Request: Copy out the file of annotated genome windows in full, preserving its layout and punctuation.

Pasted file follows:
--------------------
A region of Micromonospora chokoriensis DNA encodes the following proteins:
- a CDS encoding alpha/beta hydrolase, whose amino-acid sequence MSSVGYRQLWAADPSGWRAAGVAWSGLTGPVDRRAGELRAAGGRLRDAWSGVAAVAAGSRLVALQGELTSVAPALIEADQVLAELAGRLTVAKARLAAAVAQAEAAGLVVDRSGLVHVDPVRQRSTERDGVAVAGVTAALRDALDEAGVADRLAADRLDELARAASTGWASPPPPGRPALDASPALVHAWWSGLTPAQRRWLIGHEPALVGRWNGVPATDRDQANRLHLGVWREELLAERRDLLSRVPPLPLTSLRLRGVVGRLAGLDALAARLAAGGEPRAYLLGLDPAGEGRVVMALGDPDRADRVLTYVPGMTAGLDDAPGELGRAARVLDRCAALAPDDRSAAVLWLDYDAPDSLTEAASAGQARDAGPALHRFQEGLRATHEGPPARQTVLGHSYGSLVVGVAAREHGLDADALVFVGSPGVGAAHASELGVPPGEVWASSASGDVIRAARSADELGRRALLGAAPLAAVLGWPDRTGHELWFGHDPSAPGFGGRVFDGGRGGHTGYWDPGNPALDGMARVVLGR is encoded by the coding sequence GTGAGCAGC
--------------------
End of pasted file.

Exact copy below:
A region of Micromonospora chokoriensis DNA encodes the following proteins:
- a CDS encoding alpha/beta hydrolase, whose amino-acid sequence MSSVGYRQLWAADPSGWRAAGVAWSGLTGPVDRRAGELRAAGGRLRDAWSGVAAVAAGSRLVALQGELTSVAPALIEADQVLAELAGRLTVAKARLAAAVAQAEAAGLVVDRSGLVHVDPVRQRSTERDGVAVAGVTAALRDALDEAGVADRLAADRLDELARAASTGWASPPPPGRPALDASPALVHAWWSGLTPAQRRWLIGHEPALVGRWNGVPATDRDQANRLHLGVWREELLAERRDLLSRVPPLPLTSLRLRGVVGRLAGLDALAARLAAGGEPRAYLLGLDPAGEGRVVMALGDPDRADRVLTYVPGMTAGLDDAPGELGRAARVLDRCAALAPDDRSAAVLWLDYDAPDSLTEAASAGQARDAGPALHRFQEGLRATHEGPPARQTVLGHSYGSLVVGVAAREHGLDADALVFVGSPGVGAAHASELGVPPGEVWASSASGDVIRAARSADELGRRALLGAAPLAAVLGWPDRTGHELWFGHDPSAPGFGGRVFDGGRGGHTGYWDPGNPALDGMARVVLGR is encoded by the coding sequence GTGAGCAGC